Coronial Inquiry Into Deaths At Copper Mines of Tasmania Find Two Of Three Were Avoidable

Basic safety principles missing


Article heading image for Coronial Inquiry Into Deaths At Copper Mines of Tasmania Find Two Of Three Were Avoidable

Australian Resources

A coronial inquiry into the deaths of three miners at a Queenstown mine in 2013 and 2014 has found they were would have been entirely avoidable had basic safety principles been adhered to.

Coronial findings into the deaths of two men who fell down a copper mine chute in Tasmania’s west coast while working were ‘completely avoidable’.

Craig Gleeson, 45, and Alistair Lucas, 25, were undertaking maintenance work at the Queenstown mine when they fell 22 metres after a temporary platform collapsed on December 9, 2013.

Six weeks later another worker, Michael Welsh, 53, died in a mud rush.

In handing down the findings on Friday, Coroner Simon Cooper said the deaths were “tragic, and, in the cases of Mr Gleeson and Mr Lucas, completely avoidable"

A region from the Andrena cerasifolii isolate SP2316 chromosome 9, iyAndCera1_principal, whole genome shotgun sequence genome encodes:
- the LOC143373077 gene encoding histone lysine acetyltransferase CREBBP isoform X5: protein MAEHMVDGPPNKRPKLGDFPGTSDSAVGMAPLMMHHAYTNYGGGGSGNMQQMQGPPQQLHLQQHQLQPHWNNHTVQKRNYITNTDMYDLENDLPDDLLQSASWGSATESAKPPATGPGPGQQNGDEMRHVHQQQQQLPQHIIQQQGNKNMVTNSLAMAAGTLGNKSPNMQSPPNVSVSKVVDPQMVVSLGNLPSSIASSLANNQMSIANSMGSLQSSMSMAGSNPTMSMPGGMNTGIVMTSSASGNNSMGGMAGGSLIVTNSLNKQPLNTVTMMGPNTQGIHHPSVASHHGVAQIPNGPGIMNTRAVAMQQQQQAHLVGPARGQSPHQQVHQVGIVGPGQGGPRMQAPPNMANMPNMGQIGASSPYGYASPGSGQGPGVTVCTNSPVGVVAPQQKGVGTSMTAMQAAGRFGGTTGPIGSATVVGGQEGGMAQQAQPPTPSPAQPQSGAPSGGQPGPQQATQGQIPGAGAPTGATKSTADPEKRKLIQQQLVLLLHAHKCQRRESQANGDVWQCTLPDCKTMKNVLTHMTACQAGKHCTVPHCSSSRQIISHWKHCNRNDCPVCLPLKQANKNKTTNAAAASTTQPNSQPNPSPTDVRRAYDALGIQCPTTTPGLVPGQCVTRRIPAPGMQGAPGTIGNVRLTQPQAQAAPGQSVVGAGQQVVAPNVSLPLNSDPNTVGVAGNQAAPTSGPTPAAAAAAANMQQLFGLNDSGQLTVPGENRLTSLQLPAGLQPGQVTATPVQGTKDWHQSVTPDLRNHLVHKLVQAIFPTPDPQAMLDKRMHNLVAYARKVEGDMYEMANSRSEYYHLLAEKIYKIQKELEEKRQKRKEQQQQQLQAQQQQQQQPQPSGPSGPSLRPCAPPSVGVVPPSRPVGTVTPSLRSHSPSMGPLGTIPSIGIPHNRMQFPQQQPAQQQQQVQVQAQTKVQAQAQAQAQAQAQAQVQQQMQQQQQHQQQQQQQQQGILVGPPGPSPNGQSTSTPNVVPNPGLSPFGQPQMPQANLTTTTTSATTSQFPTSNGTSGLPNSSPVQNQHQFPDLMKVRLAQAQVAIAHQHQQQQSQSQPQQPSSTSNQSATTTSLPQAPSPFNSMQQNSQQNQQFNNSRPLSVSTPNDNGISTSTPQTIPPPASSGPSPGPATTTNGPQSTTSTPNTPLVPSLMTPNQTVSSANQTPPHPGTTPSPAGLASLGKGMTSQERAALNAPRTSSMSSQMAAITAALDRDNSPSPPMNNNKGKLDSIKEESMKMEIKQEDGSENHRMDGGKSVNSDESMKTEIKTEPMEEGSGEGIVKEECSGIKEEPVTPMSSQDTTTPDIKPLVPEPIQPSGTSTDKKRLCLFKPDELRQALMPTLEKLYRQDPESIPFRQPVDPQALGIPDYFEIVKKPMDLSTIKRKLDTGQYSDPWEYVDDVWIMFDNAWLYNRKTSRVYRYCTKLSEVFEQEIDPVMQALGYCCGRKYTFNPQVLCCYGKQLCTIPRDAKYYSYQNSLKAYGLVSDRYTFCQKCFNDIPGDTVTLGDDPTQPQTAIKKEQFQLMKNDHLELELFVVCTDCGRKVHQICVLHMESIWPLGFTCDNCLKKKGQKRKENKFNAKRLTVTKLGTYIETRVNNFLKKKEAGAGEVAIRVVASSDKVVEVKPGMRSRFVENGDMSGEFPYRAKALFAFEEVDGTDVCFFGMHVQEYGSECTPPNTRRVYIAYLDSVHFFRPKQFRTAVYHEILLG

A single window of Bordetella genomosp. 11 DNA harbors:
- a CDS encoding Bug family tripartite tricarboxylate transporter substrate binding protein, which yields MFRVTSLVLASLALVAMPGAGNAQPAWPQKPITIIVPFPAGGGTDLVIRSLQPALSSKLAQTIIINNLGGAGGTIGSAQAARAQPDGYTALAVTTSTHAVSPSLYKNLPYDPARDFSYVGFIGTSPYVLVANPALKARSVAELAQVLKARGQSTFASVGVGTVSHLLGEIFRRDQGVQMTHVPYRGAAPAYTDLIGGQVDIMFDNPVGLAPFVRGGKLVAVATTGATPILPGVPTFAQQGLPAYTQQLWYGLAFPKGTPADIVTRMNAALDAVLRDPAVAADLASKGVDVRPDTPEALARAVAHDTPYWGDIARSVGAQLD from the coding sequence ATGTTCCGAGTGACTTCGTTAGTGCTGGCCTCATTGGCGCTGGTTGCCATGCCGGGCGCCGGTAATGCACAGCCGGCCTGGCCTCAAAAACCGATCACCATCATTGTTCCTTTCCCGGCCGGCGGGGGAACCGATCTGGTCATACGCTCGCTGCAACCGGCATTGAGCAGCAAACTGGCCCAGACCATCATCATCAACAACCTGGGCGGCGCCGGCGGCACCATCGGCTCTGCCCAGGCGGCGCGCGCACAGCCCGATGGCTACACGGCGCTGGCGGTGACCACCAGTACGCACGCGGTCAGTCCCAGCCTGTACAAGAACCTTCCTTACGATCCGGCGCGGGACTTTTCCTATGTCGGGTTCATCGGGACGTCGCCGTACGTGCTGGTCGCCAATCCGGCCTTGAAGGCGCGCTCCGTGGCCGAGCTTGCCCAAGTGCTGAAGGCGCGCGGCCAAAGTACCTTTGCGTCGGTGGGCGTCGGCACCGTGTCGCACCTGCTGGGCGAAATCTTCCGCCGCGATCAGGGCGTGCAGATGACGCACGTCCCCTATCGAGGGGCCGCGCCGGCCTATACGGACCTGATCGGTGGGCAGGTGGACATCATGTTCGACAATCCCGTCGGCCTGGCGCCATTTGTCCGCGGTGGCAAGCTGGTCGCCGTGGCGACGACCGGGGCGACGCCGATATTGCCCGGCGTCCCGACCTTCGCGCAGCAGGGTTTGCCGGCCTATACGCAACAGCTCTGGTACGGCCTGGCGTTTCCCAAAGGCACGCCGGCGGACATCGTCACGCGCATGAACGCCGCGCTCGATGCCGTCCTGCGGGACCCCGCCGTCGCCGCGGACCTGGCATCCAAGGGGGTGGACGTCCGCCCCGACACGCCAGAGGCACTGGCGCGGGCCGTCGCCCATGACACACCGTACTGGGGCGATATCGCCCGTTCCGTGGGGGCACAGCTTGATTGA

"Their deaths robbed the community of three important members. Many people lost a friend, team-mate or co-worker. That sense of loss was palpable during the inquest, particularly during the hearing days in Queenstown."

- COR Cooper

Recommendations were made to the effect that there be no further use of temporary work platforms and instead more modern methods with the implementation of platforms that were properly designed, engineered and constructed.

The Tasmania Briefing

Join Tom Tilley with regular rotating co-hosts Jan Fran, Annika Smethurst and Jamila Rizvi on The Briefing, Monday - Saturday, for the day's headlines and breaking news as well as hot topics and interviews. Available on Listnr.

Triple M Newsroom

18 June 2021

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Triple M Newsroom




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